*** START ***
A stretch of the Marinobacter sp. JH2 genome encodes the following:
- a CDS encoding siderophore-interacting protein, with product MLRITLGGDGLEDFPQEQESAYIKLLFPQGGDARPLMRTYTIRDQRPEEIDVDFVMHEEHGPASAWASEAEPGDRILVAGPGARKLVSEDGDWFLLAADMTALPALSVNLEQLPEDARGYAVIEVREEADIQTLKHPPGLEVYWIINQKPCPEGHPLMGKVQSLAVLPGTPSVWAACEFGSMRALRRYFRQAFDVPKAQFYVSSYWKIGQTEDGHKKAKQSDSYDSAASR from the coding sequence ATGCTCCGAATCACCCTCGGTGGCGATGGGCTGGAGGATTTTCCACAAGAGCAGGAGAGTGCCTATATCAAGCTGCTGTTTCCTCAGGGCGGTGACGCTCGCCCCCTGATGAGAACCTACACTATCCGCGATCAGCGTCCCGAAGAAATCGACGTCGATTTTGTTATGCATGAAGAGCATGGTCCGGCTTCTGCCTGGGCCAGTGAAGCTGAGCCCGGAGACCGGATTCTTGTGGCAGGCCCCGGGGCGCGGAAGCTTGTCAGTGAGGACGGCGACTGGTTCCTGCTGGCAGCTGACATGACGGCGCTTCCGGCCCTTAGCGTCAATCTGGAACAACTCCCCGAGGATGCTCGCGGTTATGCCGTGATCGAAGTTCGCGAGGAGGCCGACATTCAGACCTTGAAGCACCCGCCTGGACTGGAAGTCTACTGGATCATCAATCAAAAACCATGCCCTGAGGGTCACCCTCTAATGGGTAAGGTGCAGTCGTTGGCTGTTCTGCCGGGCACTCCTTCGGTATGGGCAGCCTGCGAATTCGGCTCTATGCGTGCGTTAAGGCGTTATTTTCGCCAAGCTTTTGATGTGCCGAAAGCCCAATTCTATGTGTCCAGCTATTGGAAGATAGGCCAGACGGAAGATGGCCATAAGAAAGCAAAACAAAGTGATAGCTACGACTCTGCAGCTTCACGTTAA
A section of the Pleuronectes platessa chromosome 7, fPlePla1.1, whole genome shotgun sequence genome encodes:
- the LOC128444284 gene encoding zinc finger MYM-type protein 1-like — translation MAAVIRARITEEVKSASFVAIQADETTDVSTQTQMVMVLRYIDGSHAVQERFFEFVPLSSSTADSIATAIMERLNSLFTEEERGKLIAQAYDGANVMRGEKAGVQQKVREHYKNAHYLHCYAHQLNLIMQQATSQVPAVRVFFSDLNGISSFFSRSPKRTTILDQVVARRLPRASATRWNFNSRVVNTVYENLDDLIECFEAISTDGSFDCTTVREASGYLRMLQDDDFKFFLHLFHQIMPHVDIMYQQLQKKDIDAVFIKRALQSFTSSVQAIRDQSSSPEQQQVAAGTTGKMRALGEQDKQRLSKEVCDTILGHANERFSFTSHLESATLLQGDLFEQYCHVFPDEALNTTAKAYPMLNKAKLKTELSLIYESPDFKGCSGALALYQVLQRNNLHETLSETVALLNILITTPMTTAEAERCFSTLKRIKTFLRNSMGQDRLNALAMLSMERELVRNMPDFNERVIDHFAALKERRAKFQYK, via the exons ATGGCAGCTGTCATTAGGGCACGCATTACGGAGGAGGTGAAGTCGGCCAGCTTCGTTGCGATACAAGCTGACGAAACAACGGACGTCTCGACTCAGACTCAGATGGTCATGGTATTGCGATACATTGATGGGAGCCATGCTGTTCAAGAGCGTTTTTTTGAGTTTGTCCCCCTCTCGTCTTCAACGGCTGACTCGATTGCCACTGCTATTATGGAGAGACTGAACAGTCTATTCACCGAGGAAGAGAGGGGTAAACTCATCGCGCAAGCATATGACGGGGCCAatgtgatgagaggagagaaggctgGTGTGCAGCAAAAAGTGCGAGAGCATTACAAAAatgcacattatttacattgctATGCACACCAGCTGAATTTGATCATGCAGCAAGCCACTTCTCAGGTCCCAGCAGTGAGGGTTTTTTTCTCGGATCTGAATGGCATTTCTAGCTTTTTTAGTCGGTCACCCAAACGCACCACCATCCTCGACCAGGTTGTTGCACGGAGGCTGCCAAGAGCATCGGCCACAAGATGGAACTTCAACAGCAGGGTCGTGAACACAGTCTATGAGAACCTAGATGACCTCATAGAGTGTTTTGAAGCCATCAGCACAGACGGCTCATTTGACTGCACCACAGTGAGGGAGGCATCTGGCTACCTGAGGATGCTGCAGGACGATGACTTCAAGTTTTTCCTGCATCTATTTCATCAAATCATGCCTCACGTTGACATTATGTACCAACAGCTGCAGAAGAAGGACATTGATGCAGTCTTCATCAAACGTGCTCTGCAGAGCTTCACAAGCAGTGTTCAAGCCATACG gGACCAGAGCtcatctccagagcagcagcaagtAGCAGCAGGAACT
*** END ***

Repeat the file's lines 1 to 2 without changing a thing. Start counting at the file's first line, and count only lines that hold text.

A stretch of the Marinobacter sp. JH2 genome encodes the following:
- a CDS encoding siderophore-interacting protein, with product MLRITLGGDGLEDFPQEQESAYIKLLFPQGGDARPLMRTYTIRDQRPEEIDVDFVMHEEHGPASAWASEAEPGDRILVAGPGARKLVSEDGDWFLLAADMTALPALSVNLEQLPEDARGYAVIEVREEADIQTLKHPPGLEVYWIINQKPCPEGHPLMGKVQSLAVLPGTPSVWAACEFGSMRALRRYFRQAFDVPKAQFYVSSYWKIGQTEDGHKKAKQSDSYDSAASR from the coding sequence ATGCTCCGAATCACCCTCGGTGGCGATGGGCTGGAGGATTTTCCACAAGAGCAGGAGAGTGCCTATATCAAGCTGCTGTTTCCTCAGGGCGGTGACGCTCGCCCCCTGATGAGAACCTACACTATCCGCGATCAGCGTCCCGAAGAAATCGACGTCGATTTTGTTATGCATGAAGAGCATGGTCCGGCTTCTGCCTGGGCCAGTGAAGCTGAGCCCGGAGACCGGATTCTTGTGGCAGGCCCCGGGGCGCGGAAGCTTGTCAGTGAGGACGGCGACTGGTTCCTGCTGGCAGCTGACATGACGGCGCTTCCGGCCCTTAGCGTCAATCTGGAACAACTCCCCGAGGATGCTCGCGGTTATGCCGTGATCGAAGTTCGCGAGGAGGCCGACATTCAGACCTTGAAGCACCCGCCTGGACTGGAAGTCTACTGGATCATCAATCAAAAACCATGCCCTGAGGGTCACCCTCTAATGGGTAAGGTGCAGTCGTTGGCTGTTCTGCCGGGCACTCCTTCGGTATGGGCAGCCTGCGAATTCGGCTCTATGCGTGCGTTAAGGCGTTATTTTCGCCAAGCTTTTGATGTGCCGAAAGCCCAATTCTATGTGTCCAGCTATTGGAAGATAGGCCAGACGGAAGATGGCCATAAGAAAGCAAAACAAAGTGATAGCTACGACTCTGCAGCTTCACGTTAA